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Building a SAN

I am contemplating building a SAN for experimentation purposes only.  I have a few questions regarding this, such as:

1.  Are SAN's always fibre?

2.  If fibre is not required, what is the cheapest possible way to make a functional SAN with or without RAID?  I plan on connecting 2 servers running W2K3 with Exchange 2k3.  

3.  I read that you need 2 NIC's per server.  I'm assuming 1 for the LAN, and 1 for the SAN.  Is it possible to connect the SAN cable from each server to a switch, and then connect the switch to a disk array in some fashion?

I don't care if the 'storage array' is just one disk, as long as it works.
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bleujaegel
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bleujaegel
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1 Solution
 
Lee W, MVPTechnology and Business Process AdvisorCommented:
Hi bleujaegel,

It doesn't seem you quite know all the details.  It sounds like you want to build a cluster, not a SAN.  There's a difference.  A SAN is a storage area network.  A cluster is where two or more servers (nodes) cooperate to provide a service.  A Windows cluster typically has one cluster node perform the work and the other just sitting there "just in case" the first server fails, at which time it takes over.

But to answer your questions...
> 1.  Are SAN's always fibre?

No, you can use iSCSI or other type of storage.  SAN storage is basically storage that has it's own type of network, a storage area NETWORK.  It's usually Fiber or iSCSI today.  SAN Storage appears on the servers as if it were local drives.  NAS (Network Attached Storage) drives would appear as network drives.


> 2.  If fibre is not required, what is the cheapest possible way to make
> a functional SAN with or without RAID?  I plan on connecting 2 servers
> running W2K3 with Exchange 2k3.

If you want a SAN then you need a SAN class device OR a device with iSCSI target ability.  Linux can be configured to provide this and there are third party solutions for windows.  Windows has available an iSCSI connector that can connect to the target, but it cannot act as a target.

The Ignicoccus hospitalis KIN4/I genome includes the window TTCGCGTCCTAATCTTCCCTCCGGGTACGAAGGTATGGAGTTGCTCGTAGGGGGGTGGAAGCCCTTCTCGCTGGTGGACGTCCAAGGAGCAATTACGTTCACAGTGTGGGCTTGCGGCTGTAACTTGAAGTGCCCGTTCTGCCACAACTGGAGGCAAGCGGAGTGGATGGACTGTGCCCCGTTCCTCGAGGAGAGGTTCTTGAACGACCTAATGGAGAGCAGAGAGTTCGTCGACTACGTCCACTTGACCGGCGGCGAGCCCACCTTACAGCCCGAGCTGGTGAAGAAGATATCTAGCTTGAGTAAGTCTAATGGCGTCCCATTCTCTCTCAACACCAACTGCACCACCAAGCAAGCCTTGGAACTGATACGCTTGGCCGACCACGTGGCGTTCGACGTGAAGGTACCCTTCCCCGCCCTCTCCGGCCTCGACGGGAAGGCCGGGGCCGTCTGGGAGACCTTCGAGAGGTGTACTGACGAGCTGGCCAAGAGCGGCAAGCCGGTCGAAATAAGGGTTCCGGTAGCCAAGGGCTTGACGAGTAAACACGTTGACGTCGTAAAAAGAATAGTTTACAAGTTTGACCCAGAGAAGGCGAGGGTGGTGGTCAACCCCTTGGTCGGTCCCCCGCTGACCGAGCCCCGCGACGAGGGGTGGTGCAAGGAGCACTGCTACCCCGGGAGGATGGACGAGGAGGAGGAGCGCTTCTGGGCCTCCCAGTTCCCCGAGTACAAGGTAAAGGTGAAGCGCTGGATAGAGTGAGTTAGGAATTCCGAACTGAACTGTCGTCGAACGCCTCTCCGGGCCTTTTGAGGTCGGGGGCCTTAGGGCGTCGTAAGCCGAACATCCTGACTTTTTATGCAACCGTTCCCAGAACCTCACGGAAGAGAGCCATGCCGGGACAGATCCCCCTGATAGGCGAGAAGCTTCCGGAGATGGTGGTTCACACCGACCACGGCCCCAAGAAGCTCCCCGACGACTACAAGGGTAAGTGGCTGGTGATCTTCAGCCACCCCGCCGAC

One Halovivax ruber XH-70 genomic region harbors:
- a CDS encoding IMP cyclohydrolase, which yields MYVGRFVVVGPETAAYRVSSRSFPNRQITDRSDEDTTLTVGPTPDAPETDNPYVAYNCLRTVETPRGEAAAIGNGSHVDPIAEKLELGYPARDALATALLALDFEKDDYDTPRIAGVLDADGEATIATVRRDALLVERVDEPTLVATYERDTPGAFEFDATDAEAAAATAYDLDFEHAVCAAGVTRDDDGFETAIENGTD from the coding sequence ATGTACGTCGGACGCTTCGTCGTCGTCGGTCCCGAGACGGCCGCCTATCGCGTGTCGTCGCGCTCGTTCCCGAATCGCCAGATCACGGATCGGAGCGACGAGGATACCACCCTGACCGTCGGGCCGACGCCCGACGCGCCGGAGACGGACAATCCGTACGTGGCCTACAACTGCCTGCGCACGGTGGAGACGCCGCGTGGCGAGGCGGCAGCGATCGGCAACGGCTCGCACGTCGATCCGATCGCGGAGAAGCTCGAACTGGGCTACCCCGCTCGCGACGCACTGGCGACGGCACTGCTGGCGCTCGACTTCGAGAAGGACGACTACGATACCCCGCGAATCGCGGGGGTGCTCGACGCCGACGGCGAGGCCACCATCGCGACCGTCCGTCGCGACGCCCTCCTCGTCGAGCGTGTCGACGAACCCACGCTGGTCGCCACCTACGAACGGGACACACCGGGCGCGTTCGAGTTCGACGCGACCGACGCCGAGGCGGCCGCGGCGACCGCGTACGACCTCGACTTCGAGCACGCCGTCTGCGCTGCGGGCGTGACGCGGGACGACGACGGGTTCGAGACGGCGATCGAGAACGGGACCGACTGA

If you're trying to make a cluster, then you can use SCSI with simple SCSI controllers - though this will be an UNSUPPORTED cluster and MAY fail outright, I've done it using a couple of 2910 and 2920 Adaptec cards (you need to change the SCSI ID on ONE of the cards so it remains unique in the SCSI bus.


> 3.  I read that you need 2 NIC's per server.  I'm assuming 1 for the
> LAN, and 1 for the SAN.  Is it possible to connect the SAN cable from
> each server to a switch, and then connect the switch to a disk array
> in some fashion?

If you use iSCSI, then you CAN share a switch, but for production environments, it's HIGHLY recommended that you keep the iSCSI network seperate from the LAN network.  For a cluster, you need a second network card for a heartbeat that monitors the connection to the other server so it knows when the other server has failed.

Cheers!
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bleujaegelAuthor Commented:
Can you clarify the SCSI cluster configuration?  If I have a 2920 card in each server, what's next?  How do the Windows Servers share a common drive?   Are they connecting to an external disk array?  From what I understand, how clustering works (in active/passive mode) is that if one fails, the other one can step in and take over.  Am I wrong here?